God’s promises in Psalm 128 motivated the prayer, along with the ways I’ve seen him fulfill those promises in Christ at the tables of my in-laws, my parents, my grandparents, and now in our home for the last fifteen years. Some who attended the wedding requested the words of the prayer. I don’t have an exact record, but what follows is the essence of it reconstructed from memory and notes jotted the night before as I prayed in advance for the new couple. Please pray from the heart for this new couple and for all of our homes as you read: Read more
Have you ever had a conversation with a Christian about an ethical question where they said something to the effect of, “That’s a violation of the _insert number one through ten_ commandment.” And you responded with a “huh?!”
For the sake of example, here are some ethics-statements that Christians have said regarding ethics and their relationship to the Ten Commandments. You may have heard similar statements or have questions of your own :
Labor unions are violations of the Fifth Commandment (honor father and mother).
Angry outbursts are violations of the Sixth Commandment (against murder).
Going out for dinner on Sunday is a violation of the Fourth Commandment (Sabbath).
Playing state lotteries is a violation of the Eighth Commandment (against stealing).
Dressing immodestly is a violation of the Seventh Commandment (against adultery).
Singing uninspired worship songs violates the Second Commandment (no idols).
Birth control is a violation of the Sixth Commandment (against murder).
Again, the purpose of this article is not to attempt to answer the above questions or any ethics question that you may have. The purpose of this article is give you some principles to help you apply the Ten Commandments to some of the ethical situations that you face from day to day in the Christian life.
So how can you better understand the Ten Commandments? Below are seven principles to help as you think about living a careful life in gratitude for the grace of Jesus Christ. Read more
This week I followed a discussion that started off something like this: “New Presbyterian here. Anything I should know in your humble opinion?” There were many answers given, some humorous, some ridiculous, some wonderful. Here’s a sampling of some of the answers. Remember, the question is, “I am a new Presbyterian; what should I know?
The PCA and the PCUSA are not the same thing.
Babies are for baptizing.
The Federal Vision is bad.
The Westminster Standards and Three Forms of Unity complement each other very well.
We enjoy cigars- get smoking! Scotch helps too!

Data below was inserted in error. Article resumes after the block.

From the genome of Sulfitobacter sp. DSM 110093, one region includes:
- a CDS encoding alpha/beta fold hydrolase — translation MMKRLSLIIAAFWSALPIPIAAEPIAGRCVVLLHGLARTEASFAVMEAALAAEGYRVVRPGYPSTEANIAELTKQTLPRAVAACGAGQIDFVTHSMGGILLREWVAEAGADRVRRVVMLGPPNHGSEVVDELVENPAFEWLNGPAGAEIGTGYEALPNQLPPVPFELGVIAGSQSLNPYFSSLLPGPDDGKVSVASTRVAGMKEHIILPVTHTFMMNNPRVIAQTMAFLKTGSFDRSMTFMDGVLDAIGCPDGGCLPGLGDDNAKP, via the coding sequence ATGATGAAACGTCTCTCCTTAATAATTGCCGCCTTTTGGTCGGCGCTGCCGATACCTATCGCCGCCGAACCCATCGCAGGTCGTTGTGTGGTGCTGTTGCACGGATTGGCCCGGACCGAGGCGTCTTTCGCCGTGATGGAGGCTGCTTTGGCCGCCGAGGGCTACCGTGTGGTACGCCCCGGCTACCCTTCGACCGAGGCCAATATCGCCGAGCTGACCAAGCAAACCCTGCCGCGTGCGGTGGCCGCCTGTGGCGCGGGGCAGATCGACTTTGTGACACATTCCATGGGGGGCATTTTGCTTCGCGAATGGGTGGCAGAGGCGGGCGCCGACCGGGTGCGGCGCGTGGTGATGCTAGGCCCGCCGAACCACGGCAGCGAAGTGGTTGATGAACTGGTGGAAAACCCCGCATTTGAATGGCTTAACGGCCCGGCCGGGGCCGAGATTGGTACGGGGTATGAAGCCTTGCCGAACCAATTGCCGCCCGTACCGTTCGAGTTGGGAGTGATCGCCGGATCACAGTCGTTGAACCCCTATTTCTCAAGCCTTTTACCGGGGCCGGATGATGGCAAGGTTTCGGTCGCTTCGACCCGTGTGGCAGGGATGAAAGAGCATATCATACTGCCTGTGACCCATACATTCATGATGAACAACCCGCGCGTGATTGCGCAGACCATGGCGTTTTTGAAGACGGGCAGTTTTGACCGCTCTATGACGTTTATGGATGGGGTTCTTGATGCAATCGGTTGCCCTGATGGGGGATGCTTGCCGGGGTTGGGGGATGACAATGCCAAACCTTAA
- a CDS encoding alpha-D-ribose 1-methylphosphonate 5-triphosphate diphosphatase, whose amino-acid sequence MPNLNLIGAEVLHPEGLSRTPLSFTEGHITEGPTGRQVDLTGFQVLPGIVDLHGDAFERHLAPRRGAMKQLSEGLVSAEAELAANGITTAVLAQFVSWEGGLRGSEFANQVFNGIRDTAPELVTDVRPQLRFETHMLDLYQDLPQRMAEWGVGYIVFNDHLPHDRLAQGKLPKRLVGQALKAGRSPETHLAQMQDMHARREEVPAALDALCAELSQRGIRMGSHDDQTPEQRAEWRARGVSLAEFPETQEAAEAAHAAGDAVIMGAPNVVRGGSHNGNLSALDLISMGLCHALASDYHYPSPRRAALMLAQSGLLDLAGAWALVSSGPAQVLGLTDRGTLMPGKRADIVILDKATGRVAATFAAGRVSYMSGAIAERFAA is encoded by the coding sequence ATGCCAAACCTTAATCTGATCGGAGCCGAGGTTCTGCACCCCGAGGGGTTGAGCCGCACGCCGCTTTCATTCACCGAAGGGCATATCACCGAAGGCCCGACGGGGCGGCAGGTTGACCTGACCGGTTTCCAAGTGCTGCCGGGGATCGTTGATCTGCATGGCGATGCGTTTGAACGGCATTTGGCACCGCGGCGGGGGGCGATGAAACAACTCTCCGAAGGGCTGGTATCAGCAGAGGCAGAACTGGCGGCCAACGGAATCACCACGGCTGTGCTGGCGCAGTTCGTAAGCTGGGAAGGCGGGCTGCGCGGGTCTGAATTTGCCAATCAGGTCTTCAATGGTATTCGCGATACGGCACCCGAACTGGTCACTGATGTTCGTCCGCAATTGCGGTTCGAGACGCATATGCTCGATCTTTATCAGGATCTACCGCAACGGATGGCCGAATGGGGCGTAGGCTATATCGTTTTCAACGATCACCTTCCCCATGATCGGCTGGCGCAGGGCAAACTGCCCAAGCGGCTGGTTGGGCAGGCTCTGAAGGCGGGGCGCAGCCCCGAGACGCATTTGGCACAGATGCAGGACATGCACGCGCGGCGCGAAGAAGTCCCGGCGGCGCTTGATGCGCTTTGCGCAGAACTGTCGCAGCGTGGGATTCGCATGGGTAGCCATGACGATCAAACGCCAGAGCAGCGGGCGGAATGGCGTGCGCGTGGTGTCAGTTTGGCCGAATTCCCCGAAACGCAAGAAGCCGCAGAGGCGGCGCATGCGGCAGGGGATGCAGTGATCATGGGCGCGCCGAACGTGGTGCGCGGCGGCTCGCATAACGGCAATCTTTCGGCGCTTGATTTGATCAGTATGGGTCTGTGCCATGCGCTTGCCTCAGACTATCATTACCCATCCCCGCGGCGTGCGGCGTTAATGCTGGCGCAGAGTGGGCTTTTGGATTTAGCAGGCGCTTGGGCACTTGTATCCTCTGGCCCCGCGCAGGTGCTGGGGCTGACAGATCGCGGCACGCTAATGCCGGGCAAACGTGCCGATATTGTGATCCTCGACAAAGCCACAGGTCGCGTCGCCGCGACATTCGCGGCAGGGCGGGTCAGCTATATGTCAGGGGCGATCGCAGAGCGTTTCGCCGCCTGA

Psalms are for singing.
Grow a beard and say “covenant” a lot.
Buy a copy of the Westminster Standards NOW! (Free Presbyterian Edition) Carry it wherever you go.
Don’t neglect growth in holiness and love and compassion for others.
I enjoyed reading the answers that people gave. Many were obviously tongue-in-cheek and most of them were broad generalizations (except “Bavinck”) although attempting to be helpful. As I read through them I was reminded of two times in my life when questions were asked related to the question “What should I do first?”
Christian conversation about pastoral ministry often includes the expression “a pastor’s heart,” but what does that expression actually mean? Though Scripture may not use the exact phrase in question, it absolutely answers questions about the nature and the practical proof of pastoral affection. Read more
From a recent class on worship, we hammered out a brief, Biblical, working definition of what a local congregation should be pursuing as it worships the Lord as His holy temple here on the earth. I simply offer it below with no comment save one. The Bible makes it abundantly clear that when people worship the Triune God, their behavior toward others will become more Christlike. Otherwise, they are not truly worshiping.
Corporate Worship is the Church’s
Reverent & Obedient Service to God,
as Regulated by His Word,
in the Love of the Father,
through the Mediation of the Son,
by the Indwelling Power of the Spirit,
on the Lord’s Day and Other Duly Appointed Times,
Where We are Strengthened by God
to Love the Brethren,
Evangelize the Nations,
and Engage the Needy
in Preparation for the Consummation of the Kingdom.
Dear single ladies and single men, the church needs you. I know it can seem otherwise when we talk about the importance of covenant families (they are important) or ask you every week with a wink, “Is there someone special in your life?”, but the fact remains: the church needs you now, not just when you get married and have kids. Read more
Dr. Dennis Prutow is the Professor of Homiletics and Pastoral Theology at the Reformed Presbyterian Theological Seminary (RPTS) in Pittsburgh, Pennsylvania. A former Army chaplain, seasoned pastor, and author, Denny’s life and ministry was celebrated recently at an RPTS dinner in his honor, as he is set to retire at the end of this academic year. As I witnessed this wonderful evening of stories from former students and remembrances by family members, and have also recently read with great profit his new book entitled Public Worship 101, I thought it would be fun for Austin and I to interview him. Indeed, we enjoyed the following conversation with Denny, and trust you will as well.